In the aftermath of Katrina, New Orleans residents saw hundreds of public housing units demolished, never to be replaced.
All of New Orleans will be on lockdown this afternoon. 50,000 soldiers from the National Guard have been activated in the region. The police of several parishes, including Jefferson and Kenner, have warned that anyone in the street will be "challenged." During Katrina, Jefferson police shot and killed a group of people driving on the bridge. This morning, the Kenner police chief, Steve Caraway, said, "if you are arrested, you will not go to a county jail. You will be taken to Angola prison." As those around him smirked, Mayor Ray Nagin made the same promise at a press conference this morning.
Yesterday, we visited the Harvey Canal, where construction has quite obviously not been completed. There are still holes in the wall, and the hurricane could thus fill up the Mississippi's west bank. Harvey is the district right next to New Orleans. Despite the major evacuation plan, the federal government's failure to carry out levee strengthening to a sufficient capacity means that the natural disaster's damage will be multiplied due to the government's criminal neglect.
Campaign Organizer Richard Becker and I spent the night and this morning at the house of Malik Rahim, the co-founder of the Common Ground Collective, an organization whose volunteer reconstruction and health programs have served tens of thousands of people. Malik lives in Algiers, which is on the west bank of the Mississippi River in New Orleans. Since the Mississippi runs a twisted and meandering eastward route through New Orleans, the West Bank is actually the South Side. Algiers was not affected by flooding in Katrina, but predictions are that it could suffer major flooding now. Malik, like nearly everyone in New Orleans, has no flood insurance.
Malik is just one example of what hundreds of thousands of people could suffer. Malik's house could be flooded and there is nothing he can do. In some parishes, there were only ten sandbags per household available. All his personal belongings may be destroyed. We are doing what we can in the hours remaining. Most everyone we saw leaving had their singular vehicles filled with family members and small amounts of personal items. People who evacuate have to bring their own bedding and food to the shelter. There's no more gasoline available anywhere.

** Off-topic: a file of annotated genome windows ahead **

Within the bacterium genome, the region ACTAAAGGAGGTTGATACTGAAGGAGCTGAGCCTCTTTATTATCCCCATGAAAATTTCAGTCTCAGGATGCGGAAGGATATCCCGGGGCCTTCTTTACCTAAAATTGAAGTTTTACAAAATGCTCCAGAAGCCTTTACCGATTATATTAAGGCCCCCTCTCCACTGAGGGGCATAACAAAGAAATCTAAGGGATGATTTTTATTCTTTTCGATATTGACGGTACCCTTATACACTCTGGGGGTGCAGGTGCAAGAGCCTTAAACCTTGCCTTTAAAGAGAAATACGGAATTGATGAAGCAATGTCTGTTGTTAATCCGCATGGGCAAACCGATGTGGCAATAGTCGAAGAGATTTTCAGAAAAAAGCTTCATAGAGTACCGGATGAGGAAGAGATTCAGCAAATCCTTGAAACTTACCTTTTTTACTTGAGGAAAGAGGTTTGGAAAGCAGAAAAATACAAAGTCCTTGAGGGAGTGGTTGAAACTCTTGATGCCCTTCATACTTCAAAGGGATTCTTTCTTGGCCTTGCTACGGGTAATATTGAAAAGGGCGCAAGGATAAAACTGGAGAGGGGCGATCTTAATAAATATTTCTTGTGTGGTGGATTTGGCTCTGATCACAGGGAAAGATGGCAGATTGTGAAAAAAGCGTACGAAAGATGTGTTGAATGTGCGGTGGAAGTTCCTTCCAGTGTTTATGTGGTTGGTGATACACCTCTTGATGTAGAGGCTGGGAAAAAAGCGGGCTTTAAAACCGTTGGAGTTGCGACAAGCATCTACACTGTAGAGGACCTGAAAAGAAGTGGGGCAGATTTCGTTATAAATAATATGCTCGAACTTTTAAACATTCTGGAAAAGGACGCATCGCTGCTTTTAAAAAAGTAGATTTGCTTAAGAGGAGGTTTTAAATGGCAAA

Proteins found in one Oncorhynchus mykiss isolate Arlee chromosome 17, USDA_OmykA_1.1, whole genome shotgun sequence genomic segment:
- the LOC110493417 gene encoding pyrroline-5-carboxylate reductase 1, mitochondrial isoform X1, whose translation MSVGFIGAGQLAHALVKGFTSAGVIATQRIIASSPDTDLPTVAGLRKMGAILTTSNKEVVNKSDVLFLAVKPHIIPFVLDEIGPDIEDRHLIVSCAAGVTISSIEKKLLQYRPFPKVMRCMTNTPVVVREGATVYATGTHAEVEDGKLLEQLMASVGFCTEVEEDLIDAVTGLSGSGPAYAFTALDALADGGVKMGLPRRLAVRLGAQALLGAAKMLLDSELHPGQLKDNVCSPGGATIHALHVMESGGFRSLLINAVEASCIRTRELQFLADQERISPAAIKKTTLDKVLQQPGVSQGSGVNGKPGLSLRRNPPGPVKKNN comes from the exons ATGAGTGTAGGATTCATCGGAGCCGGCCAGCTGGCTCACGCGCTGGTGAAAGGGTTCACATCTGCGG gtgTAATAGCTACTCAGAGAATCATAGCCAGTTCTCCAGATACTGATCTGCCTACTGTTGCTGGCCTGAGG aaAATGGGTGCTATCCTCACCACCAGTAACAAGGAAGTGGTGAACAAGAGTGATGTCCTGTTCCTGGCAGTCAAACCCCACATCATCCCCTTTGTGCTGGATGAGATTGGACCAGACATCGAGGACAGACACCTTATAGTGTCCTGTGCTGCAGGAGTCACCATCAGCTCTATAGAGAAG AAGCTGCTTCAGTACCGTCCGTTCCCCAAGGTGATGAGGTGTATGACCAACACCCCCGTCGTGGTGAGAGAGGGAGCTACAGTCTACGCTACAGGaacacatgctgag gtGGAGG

At Malik's house, we have been loading up several trucks and carloads of tools, equipment, a refrigerator, a stove, a freezer and other supplies. He will first evacuate to Hattiesburg, Mississippi, and then he will travel to wherever the damage is greatest. His plan is to camp with a group of volunteers from Common Ground and begin reconstruction efforts. The volunteers are blocked from entering Algiers right now, so they cannot help evacuate the supplies from Malik's house. Our plan is to drive with Malik to the Lower Ninth Ward with one of his vehicles, where others will leave with him to Mississippi.
After we leave Malik in the Lower Ninth ward, we will head to Baton Rouge, the state capital. We came to Louisiana several days ago and completed the paperwork to get our presidential campaign on the ballot here. It may be very difficult to get to Baton Rouge because of the impending storm, and closed off roads, but Tuesday, Sept. 2, is the deadline to submit to the Secretary of State.
Traveling through the state these last few days, one cannot avoid the depth of poverty and isolation—the profound legacy of racism and oppression that extends far before Hurricane Katrina. A newspaper story in the Louisiana daily paper this week stated that adult illiteracy is as high as 44 percent in New Orleans.
The story that the politicians and pundits are running with is that the governmental authorities have "learned the lesson" of Katrina, and that FEMA is now fully ready for such disasters. But the real legacy of Katrina is not just of governmental incompetence or of a non-existent evacuation plan. Rather, those crimes have been compounded by three years of systematic exclusion of the poor, mostly Black, communities here.
As Louisiana human rights lawyer Bill Quigley recently reported, not a single renter in Louisiana has received financial assistance from the $10 billion federal post-Katrina Road Home Community Development Block Grant. Not a single apartment has been built to replace the 963 public housing apartments formerly occupied and now demolished in St. Bernard. The Gulf Coast became a test case for a massive corporate-controlled gentrification scheme that left the state with 46,000 fewer African American voters.
The corporations—backed by the federal and local government—have indeed learned a lesson from Katrina: that natural disasters are opportunities for immense profit. Can we expect these same institutions to change their priorities, and suddenly decide to put people's needs first?
Needless to say, we have to be prepared for a mighty struggle to make sure that all displaced people of the Gulf Coast be allowed to return, and so that they receive unconditional and comprehensive assistance during this time of hardship.
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